Jean-Paul Sartre was perhaps the most famous philosopher of the twentieth century, being offered the Nobel prize for literature in 1964 (he declined), and Being and Nothingness was perhaps his most famous book. It articulated the key claims of the intellectual movement called “existentialism,” in which he was one of the leading figures. Emphasizing the distinctiveness and importance of the human capacity for freedom and the centrality of the question of the purpose of life, existentialist thought had a widespread influence, with playwrights like Samuel Beckett and directors like Ingmar Bergman working extensively with existentialist themes and ideas.
” […] Whereas a table is a table is a table, humans have no preexisting essence and so define themselves. According to Sartre, existentialists believe that we are all forced to sit for the final exam, ‘What does it mean to be a human being?’ We answer this parent question of life in the ink of our choices and actions.”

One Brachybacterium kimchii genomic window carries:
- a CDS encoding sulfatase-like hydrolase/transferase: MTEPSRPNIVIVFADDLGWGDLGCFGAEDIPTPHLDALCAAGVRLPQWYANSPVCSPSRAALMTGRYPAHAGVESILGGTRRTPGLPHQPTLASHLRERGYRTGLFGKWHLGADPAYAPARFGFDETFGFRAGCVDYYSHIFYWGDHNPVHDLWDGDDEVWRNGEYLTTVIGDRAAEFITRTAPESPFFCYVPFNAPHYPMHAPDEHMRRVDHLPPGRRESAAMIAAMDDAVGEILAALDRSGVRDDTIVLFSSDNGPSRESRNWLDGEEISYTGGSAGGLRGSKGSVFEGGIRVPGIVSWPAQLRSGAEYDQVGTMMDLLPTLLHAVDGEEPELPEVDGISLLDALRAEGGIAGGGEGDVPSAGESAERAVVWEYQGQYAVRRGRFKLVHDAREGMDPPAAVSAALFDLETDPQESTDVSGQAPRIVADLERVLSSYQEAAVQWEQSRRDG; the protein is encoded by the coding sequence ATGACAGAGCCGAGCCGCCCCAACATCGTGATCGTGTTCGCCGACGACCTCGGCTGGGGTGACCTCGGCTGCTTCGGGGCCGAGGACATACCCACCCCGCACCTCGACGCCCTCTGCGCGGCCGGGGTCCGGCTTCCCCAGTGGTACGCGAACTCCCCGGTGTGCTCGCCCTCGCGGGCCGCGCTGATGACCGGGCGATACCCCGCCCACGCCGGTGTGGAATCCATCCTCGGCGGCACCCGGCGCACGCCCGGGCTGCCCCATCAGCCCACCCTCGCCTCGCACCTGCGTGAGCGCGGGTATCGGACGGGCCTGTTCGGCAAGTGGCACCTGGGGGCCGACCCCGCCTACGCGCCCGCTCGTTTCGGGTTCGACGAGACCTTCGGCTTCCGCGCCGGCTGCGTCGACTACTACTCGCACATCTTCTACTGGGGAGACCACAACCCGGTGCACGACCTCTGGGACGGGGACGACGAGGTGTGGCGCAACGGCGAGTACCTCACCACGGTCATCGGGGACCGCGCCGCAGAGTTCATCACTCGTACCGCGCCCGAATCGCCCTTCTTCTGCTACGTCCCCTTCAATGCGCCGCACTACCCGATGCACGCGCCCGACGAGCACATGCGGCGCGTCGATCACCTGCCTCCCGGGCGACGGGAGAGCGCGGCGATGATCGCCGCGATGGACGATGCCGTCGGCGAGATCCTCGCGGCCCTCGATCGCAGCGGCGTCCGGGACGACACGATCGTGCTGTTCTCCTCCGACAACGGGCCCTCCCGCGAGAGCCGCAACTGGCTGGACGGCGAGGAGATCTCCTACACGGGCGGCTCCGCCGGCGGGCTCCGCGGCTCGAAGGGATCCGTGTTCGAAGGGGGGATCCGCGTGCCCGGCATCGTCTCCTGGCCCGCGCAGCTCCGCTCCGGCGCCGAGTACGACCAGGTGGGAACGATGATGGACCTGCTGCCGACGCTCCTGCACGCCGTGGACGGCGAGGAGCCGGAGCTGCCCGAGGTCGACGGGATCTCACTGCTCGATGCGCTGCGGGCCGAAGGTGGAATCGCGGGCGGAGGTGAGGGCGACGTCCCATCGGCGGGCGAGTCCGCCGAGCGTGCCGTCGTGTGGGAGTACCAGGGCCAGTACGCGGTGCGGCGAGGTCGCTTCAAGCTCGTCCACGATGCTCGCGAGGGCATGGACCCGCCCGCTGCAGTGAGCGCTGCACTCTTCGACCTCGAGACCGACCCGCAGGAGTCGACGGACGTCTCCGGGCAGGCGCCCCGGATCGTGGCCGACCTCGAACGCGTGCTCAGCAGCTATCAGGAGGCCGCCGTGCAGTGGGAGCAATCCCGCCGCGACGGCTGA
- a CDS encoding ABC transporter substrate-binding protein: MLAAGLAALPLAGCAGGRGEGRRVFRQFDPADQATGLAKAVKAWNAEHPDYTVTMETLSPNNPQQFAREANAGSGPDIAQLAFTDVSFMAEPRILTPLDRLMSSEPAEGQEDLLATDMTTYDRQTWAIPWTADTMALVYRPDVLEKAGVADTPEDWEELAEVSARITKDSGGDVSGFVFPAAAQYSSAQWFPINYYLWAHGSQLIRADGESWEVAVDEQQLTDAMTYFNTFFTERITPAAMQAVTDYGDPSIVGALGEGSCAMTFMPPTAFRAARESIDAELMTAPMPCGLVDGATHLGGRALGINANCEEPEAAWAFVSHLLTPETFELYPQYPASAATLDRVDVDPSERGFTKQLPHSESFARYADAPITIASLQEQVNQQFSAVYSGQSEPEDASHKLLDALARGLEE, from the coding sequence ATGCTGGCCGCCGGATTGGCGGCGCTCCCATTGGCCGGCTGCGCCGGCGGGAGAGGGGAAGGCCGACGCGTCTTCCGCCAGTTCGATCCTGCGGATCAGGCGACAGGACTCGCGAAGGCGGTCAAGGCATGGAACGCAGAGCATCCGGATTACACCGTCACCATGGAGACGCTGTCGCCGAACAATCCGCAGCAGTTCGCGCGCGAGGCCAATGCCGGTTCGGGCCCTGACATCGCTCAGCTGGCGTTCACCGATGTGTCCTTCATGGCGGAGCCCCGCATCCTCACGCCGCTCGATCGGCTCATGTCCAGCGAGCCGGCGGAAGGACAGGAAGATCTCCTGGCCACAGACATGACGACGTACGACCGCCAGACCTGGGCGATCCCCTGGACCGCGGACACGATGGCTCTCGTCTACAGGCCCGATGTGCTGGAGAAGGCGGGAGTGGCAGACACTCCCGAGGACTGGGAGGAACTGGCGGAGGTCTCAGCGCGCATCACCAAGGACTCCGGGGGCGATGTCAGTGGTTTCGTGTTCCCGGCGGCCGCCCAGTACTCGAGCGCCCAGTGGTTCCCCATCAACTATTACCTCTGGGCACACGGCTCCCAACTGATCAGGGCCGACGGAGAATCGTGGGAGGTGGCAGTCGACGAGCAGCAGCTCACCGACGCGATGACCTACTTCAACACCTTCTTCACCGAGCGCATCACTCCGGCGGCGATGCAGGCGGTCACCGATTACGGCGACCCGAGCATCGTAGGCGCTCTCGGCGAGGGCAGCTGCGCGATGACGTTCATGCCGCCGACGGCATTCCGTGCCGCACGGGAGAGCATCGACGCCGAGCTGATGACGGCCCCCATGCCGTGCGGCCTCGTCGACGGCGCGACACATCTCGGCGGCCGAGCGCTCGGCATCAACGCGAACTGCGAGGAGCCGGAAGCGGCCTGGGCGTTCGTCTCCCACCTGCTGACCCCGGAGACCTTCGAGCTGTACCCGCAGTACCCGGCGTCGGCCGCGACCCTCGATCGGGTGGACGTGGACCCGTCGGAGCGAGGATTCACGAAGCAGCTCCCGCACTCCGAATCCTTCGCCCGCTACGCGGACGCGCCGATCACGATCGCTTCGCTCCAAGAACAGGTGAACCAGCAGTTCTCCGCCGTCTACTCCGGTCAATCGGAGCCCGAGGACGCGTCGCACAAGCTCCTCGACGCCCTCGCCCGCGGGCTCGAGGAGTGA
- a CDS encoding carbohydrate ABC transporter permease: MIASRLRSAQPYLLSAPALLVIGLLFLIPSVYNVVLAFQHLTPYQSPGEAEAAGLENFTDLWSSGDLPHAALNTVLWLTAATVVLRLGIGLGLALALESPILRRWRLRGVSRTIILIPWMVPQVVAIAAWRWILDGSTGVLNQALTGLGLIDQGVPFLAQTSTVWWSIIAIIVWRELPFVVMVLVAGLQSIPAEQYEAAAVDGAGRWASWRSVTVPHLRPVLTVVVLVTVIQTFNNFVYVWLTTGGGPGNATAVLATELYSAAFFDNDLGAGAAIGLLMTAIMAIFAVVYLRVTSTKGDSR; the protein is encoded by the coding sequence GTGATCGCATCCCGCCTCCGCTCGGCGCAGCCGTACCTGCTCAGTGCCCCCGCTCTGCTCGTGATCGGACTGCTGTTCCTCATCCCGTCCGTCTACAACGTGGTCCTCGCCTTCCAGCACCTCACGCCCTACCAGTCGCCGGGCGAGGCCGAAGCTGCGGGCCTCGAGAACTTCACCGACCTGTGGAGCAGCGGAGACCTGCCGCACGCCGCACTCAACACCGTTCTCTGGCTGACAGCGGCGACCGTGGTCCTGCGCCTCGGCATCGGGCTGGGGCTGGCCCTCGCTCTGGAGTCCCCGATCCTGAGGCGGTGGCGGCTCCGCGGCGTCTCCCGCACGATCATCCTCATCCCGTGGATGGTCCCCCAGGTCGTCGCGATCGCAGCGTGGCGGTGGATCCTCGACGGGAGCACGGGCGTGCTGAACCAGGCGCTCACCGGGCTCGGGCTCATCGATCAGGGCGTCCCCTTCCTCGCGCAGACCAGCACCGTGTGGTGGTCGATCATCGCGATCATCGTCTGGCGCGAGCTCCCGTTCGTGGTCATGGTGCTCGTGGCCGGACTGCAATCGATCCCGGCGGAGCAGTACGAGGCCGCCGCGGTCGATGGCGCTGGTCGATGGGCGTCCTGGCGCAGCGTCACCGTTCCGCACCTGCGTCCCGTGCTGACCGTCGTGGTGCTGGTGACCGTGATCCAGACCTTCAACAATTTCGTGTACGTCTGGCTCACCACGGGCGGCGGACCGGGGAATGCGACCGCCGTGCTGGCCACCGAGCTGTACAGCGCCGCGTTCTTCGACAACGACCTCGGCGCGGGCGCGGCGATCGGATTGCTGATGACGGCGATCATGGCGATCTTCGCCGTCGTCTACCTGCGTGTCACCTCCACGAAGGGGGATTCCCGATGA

Gordon Marino, “Introduction.” Basic Writings of Existentialism
“[…] One is never identical with one’s current state but remains responsible for sustaining it. Thus, the claim “that’s just the way I am” would constitute a form of self-deception or bad faith as would all forms of determinism, since both instances involve lying to oneself about the ontological fact of one’s nonself-coincidence and the flight from concomitant responsibility for “choosing” to remain that way.”
Thomas Flynn, “Jean-Paul Sartre.” The Stanford Encyclopedia of Philosophy.
“To say that we invent values means nothing else but this: life has no meaning a priori. Before you come alive, life is nothing; it’s up to you to give it a meaning, and value is nothing else but the meaning you give. In that way, you see, there is a possibility of creating a community.”
Jean-Paul Sartre, “Existentialism is a Humanism.”
Youtube Interview with William Barrett about exisentialism on BBC series, Men of Ideas.
Podcast, BBC Radio 4 program “In Our Time.” “Existentialism.”